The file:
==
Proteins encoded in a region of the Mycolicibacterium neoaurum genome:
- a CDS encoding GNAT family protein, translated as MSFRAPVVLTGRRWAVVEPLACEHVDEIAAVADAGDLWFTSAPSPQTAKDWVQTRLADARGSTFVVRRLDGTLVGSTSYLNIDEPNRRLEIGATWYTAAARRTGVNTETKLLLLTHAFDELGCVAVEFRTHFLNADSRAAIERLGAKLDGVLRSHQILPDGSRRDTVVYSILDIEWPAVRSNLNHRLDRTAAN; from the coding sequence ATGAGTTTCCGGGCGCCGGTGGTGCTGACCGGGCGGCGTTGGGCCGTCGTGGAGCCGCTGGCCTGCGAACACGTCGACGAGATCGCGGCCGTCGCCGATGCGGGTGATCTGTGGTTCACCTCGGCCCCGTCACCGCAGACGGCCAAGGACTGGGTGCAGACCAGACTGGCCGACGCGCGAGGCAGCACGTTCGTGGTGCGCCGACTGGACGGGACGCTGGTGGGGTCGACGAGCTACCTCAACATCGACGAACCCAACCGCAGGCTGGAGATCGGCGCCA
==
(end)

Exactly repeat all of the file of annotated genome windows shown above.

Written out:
Proteins encoded in a region of the Mycolicibacterium neoaurum genome:
- a CDS encoding GNAT family protein, translated as MSFRAPVVLTGRRWAVVEPLACEHVDEIAAVADAGDLWFTSAPSPQTAKDWVQTRLADARGSTFVVRRLDGTLVGSTSYLNIDEPNRRLEIGATWYTAAARRTGVNTETKLLLLTHAFDELGCVAVEFRTHFLNADSRAAIERLGAKLDGVLRSHQILPDGSRRDTVVYSILDIEWPAVRSNLNHRLDRTAAN; from the coding sequence ATGAGTTTCCGGGCGCCGGTGGTGCTGACCGGGCGGCGTTGGGCCGTCGTGGAGCCGCTGGCCTGCGAACACGTCGACGAGATCGCGGCCGTCGCCGATGCGGGTGATCTGTGGTTCACCTCGGCCCCGTCACCGCAGACGGCCAAGGACTGGGTGCAGACCAGACTGGCCGACGCGCGAGGCAGCACGTTCGTGGTGCGCCGACTGGACGGGACGCTGGTGGGGTCGACGAGCTACCTCAACATCGACGAACCCAACCGCAGGCTGGAGATCGGCGCCA